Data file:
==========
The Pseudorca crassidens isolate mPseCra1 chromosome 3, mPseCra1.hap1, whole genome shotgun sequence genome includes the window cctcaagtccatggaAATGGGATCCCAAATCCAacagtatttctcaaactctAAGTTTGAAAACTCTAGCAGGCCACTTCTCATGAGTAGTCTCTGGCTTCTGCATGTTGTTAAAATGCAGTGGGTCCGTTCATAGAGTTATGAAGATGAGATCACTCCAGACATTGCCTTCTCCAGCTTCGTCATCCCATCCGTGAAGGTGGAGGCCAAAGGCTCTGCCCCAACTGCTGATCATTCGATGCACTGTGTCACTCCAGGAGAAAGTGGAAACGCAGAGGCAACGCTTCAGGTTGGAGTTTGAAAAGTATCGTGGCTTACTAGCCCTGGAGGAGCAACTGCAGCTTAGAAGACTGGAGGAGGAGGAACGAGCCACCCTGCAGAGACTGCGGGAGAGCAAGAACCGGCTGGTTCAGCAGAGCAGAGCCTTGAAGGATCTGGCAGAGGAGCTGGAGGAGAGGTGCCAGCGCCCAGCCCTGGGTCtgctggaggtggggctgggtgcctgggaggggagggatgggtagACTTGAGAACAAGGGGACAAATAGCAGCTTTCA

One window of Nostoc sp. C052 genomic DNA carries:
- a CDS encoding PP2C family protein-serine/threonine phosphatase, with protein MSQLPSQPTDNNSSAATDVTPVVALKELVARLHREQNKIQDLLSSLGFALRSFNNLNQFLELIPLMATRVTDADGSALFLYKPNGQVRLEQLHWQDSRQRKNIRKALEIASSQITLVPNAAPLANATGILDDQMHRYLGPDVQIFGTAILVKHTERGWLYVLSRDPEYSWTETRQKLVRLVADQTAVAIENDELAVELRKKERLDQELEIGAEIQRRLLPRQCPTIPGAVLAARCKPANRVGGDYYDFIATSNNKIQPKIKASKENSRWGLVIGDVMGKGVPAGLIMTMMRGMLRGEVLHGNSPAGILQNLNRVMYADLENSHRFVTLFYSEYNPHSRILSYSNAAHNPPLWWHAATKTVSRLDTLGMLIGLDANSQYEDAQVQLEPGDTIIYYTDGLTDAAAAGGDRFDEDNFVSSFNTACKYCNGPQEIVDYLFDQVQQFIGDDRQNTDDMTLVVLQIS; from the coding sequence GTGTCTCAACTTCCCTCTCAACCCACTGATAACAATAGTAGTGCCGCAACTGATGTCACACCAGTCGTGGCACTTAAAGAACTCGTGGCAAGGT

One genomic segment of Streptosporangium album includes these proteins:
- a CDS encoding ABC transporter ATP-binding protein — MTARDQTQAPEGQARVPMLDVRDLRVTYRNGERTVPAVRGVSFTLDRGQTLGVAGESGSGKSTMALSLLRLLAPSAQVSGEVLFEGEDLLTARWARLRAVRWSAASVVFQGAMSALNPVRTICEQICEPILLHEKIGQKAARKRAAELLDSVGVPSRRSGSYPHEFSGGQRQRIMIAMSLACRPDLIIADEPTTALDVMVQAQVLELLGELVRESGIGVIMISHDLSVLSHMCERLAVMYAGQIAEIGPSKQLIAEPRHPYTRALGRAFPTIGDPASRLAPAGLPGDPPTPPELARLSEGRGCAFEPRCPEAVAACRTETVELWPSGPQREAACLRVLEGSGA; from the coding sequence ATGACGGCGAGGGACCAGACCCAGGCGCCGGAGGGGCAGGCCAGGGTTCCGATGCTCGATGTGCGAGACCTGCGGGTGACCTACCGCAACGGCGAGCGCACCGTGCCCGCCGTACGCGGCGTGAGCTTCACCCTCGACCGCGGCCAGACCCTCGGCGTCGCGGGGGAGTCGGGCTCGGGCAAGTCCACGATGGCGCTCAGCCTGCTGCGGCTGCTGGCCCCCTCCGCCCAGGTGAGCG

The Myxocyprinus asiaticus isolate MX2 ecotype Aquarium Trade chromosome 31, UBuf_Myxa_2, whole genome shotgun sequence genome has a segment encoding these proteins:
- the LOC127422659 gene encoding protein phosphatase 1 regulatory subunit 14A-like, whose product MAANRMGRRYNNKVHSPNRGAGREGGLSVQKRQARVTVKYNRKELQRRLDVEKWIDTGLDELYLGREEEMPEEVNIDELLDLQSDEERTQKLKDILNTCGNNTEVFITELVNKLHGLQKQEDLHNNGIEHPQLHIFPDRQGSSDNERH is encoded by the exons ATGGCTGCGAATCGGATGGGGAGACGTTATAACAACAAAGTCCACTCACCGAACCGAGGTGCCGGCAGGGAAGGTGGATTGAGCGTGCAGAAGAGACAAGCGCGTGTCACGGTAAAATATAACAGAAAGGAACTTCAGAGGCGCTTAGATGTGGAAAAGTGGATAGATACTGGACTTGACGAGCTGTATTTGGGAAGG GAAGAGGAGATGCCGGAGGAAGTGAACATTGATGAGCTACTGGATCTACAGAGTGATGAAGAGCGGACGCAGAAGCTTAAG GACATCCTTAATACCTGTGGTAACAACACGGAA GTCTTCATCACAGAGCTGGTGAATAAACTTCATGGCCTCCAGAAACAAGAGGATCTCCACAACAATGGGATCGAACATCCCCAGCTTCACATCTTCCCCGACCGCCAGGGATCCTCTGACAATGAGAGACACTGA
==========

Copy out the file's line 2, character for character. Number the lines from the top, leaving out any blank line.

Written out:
One window of Nostoc sp. C052 genomic DNA carries: